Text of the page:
Monthly Archive: October 2010
Another parsnip recipe from Cook’s Illustrated.
This recipe is from tinyurbankitchen.com. The author of the blog describes this squash as being like candy. You will need some strong muscles and a sharp knife, preferably a cleaver to cut the squash. (more…)
Things are beginning to wind down a bit here on the farm. We are done seeding and transplanting crops for harvest this season. We have finished digging the sweet potatoes and most of the white potatoes as well. (more…)
note: that amounts are approximate.
1 onion, peeled and chopped
About one pound of parsnips, peeled and cut into 2-3 inch chunks
Olive oil to coat bottom of soup pot
1 quart chicken or vegetable stock (Trader Joes’s is fine) or enough to generously cover the parsnips
Salt and freshly ground black or white pepper (more…)
A unique twist on risotto, from the same cookbook, Cooking Close to Home. Perhaps a new addition to try at your Thanksgiving dinner? This recipe serves 4 and you can substitute butternut squash for acorn squash. (more…)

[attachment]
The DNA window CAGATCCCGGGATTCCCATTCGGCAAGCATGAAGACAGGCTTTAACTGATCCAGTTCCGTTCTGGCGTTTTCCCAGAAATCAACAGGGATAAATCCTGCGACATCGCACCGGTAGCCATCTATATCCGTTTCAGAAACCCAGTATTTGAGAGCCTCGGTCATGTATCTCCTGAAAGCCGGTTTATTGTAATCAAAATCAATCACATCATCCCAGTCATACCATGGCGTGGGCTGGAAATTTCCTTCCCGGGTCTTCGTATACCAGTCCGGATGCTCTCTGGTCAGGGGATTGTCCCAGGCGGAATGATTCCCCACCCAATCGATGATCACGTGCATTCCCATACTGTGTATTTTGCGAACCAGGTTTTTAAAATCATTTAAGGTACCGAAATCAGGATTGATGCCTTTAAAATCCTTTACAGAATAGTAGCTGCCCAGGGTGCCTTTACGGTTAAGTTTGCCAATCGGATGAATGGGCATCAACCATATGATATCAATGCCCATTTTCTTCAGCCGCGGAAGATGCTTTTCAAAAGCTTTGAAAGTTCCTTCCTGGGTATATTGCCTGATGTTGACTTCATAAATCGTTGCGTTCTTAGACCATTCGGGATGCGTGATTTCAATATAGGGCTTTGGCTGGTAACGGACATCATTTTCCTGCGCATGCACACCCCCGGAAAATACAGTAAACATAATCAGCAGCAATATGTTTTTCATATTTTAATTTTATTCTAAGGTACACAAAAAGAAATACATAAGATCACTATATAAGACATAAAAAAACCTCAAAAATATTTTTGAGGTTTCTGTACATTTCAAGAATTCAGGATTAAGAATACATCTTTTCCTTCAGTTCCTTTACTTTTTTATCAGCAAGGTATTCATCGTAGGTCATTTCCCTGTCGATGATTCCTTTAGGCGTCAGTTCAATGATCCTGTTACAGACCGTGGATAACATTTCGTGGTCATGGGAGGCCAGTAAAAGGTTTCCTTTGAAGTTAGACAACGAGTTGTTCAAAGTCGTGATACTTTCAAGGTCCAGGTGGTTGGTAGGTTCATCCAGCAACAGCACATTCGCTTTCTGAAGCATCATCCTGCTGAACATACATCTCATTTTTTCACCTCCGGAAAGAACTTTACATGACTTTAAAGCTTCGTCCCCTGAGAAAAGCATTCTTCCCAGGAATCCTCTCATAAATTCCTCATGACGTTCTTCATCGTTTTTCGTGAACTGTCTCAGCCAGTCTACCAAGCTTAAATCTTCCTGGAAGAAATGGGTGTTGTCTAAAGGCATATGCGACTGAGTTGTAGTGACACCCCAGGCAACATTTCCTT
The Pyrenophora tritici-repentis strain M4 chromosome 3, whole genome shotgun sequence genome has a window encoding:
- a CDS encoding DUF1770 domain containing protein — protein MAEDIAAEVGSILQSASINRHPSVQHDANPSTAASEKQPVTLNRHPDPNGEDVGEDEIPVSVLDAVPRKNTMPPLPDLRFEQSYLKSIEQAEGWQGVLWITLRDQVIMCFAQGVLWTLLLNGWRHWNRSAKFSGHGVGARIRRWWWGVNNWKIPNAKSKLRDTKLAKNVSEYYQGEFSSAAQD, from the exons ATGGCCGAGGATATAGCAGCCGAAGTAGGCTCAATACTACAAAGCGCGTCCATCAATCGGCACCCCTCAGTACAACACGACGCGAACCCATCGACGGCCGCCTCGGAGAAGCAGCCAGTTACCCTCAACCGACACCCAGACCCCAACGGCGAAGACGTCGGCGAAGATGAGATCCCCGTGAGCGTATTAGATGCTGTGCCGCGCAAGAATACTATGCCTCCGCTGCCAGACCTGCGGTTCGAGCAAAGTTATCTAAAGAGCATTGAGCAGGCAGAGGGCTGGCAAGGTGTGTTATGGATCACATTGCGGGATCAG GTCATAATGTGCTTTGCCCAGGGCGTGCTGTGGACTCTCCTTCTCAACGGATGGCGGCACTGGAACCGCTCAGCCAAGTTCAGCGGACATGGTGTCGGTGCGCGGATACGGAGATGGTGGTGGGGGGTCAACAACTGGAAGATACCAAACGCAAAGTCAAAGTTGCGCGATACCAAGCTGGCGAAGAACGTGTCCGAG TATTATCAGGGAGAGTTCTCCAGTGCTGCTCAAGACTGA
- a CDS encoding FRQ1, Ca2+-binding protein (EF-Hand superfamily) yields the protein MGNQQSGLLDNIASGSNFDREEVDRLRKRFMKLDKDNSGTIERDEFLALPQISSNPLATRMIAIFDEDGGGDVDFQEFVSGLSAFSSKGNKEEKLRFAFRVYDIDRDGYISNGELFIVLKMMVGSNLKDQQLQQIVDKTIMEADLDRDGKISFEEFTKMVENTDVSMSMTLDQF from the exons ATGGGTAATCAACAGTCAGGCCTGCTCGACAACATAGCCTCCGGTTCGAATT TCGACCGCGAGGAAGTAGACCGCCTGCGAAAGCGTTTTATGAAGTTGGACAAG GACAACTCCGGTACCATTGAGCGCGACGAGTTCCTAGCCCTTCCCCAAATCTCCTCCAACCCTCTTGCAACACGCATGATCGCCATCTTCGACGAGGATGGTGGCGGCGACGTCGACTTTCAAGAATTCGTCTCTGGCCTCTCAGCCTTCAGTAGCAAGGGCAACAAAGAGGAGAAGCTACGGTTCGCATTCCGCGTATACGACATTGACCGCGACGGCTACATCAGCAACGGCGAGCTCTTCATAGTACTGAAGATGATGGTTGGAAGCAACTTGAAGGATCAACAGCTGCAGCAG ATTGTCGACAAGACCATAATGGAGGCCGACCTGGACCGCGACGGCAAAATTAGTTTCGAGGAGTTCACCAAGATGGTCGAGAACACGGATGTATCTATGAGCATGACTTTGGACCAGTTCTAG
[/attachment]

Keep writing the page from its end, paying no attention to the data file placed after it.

I hope you are all enjoying the beautiful fall weather. There is no rain in the forecast this week, at least for the moment. This is good news since the ground is quite saturated. (more…)
For those of you who don’t go for the pork in your bean recipes, here is a lovely salad recipe from The Splendid Table.
Here’s a twist on the classic cassoulet recipe from a NY Times recipe. (more…)
We had our first frost this past Saturday night. As warm as it has been, I was hoping we would get a couple more weeks from the warm weather crops. The old saying “you can’t always get what you want” is especially true in farming. (more…)
The dry spell has officially ended! I guess it’s too much to ask, to have a balance between the sunshine and the rain and we have to accept the feast or famine pattern that has become the norm. Fortunately the fields here in Andover are very well drained and have been able to absorb the 7” of water that fell last week with no flooding. The greatest challenge during long rainy stretches is getting the harvesting done. (more…)